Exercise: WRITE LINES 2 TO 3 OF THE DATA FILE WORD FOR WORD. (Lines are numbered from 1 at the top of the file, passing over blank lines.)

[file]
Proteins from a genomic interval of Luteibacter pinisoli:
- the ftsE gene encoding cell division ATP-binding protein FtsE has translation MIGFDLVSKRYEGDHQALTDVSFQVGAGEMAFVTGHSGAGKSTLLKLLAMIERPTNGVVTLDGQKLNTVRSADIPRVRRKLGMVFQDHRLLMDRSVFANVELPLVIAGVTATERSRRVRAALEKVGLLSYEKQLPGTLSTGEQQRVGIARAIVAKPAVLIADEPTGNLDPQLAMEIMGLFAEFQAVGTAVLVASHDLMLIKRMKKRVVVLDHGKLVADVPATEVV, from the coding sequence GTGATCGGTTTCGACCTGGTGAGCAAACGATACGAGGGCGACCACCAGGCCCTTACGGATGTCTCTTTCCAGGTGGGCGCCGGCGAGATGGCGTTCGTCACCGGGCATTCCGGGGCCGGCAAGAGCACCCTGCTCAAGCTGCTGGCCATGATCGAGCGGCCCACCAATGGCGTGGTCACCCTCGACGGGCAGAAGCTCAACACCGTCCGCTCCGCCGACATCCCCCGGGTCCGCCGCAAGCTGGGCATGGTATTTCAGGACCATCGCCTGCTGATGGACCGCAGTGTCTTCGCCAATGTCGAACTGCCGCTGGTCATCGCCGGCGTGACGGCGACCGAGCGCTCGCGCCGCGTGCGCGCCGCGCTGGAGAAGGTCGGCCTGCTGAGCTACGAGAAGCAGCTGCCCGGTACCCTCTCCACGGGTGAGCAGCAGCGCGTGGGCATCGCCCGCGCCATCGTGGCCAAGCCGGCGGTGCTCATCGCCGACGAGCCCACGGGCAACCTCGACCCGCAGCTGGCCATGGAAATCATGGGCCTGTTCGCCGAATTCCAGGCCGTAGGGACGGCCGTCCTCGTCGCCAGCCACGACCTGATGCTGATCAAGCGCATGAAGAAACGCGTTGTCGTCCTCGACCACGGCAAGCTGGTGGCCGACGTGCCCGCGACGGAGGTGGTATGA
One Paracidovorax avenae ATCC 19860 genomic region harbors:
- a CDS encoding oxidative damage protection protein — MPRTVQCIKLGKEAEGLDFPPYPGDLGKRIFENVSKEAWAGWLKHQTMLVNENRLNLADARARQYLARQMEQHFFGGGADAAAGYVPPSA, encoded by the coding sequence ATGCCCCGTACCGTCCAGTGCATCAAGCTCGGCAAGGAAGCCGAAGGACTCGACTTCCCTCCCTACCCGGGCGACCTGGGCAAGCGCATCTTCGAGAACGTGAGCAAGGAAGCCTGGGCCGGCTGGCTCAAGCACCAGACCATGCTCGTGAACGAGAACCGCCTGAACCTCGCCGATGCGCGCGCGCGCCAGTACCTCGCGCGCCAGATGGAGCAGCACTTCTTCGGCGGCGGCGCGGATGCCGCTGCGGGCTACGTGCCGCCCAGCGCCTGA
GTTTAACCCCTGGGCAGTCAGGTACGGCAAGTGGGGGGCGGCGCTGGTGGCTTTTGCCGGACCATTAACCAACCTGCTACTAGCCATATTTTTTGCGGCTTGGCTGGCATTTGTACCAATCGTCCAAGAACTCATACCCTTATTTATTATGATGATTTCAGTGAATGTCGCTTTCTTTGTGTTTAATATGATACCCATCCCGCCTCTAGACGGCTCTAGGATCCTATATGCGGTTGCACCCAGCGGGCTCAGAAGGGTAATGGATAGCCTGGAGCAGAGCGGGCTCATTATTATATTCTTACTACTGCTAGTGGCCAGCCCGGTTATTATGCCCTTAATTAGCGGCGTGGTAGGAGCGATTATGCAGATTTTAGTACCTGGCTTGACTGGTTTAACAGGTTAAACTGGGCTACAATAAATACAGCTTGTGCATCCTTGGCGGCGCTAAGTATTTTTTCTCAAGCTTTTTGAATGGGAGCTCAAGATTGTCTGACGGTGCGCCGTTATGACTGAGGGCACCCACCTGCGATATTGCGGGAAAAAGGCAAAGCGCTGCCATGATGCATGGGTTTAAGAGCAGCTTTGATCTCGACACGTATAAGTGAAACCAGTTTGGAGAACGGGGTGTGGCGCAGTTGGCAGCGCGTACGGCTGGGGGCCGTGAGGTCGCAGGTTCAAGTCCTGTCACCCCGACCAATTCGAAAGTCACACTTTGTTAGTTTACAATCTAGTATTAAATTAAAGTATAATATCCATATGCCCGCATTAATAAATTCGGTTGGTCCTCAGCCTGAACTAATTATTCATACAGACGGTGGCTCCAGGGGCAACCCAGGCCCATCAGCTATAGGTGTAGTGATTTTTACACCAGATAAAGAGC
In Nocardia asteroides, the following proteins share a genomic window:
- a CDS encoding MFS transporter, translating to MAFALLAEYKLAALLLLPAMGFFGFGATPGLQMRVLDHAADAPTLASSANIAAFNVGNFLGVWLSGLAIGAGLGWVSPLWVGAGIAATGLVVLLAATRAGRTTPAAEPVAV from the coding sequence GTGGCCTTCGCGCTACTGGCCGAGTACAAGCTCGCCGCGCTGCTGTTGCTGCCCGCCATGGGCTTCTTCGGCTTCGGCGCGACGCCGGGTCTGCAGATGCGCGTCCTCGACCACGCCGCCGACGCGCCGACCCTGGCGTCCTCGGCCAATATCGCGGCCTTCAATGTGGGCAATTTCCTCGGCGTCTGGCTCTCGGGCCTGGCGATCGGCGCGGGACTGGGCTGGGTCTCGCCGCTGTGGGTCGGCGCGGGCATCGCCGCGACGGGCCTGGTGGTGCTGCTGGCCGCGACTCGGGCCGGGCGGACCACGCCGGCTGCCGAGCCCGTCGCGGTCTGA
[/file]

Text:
- the ftsE gene encoding cell division ATP-binding protein FtsE has translation MIGFDLVSKRYEGDHQALTDVSFQVGAGEMAFVTGHSGAGKSTLLKLLAMIERPTNGVVTLDGQKLNTVRSADIPRVRRKLGMVFQDHRLLMDRSVFANVELPLVIAGVTATERSRRVRAALEKVGLLSYEKQLPGTLSTGEQQRVGIARAIVAKPAVLIADEPTGNLDPQLAMEIMGLFAEFQAVGTAVLVASHDLMLIKRMKKRVVVLDHGKLVADVPATEVV, from the coding sequence GTGATCGGTTTCGACCTGGTGAGCAAACGATACGAGGGCGACCACCAGGCCCTTACGGATGTCTCTTTCCAGGTGGGCGCCGGCGAGATGGCGTTCGTCACCGGGCATTCCGGGGCCGGCAAGAGCACCCTGCTCAAGCTGCTGGCCATGATCGAGCGGCCCACCAATGGCGTGGTCACCCTCGACGGGCAGAAGCTCAACACCGTCCGCTCCGCCGACATCCCCCGGGTCCGCCGCAAGCTGGGCATGGTATTTCAGGACCATCGCCTGCTGATGGACCGCAGTGTCTTCGCCAATGTCGAACTGCCGCTGGTCATCGCCGGCGTGACGGCGACCGAGCGCTCGCGCCGCGTGCGCGCCGCGCTGGAGAAGGTCGGCCTGCTGAGCTACGAGAAGCAGCTGCCCGGTACCCTCTCCACGGGTGAGCAGCAGCGCGTGGGCATCGCCCGCGCCATCGTGGCCAAGCCGGCGGTGCTCATCGCCGACGAGCCCACGGGCAACCTCGACCCGCAGCTGGCCATGGAAATCATGGGCCTGTTCGCCGAATTCCAGGCCGTAGGGACGGCCGTCCTCGTCGCCAGCCACGACCTGATGCTGATCAAGCGCATGAAGAAACGCGTTGTCGTCCTCGACCACGGCAAGCTGGTGGCCGACGTGCCCGCGACGGAGGTGGTATGA
One Paracidovorax avenae ATCC 19860 genomic region harbors: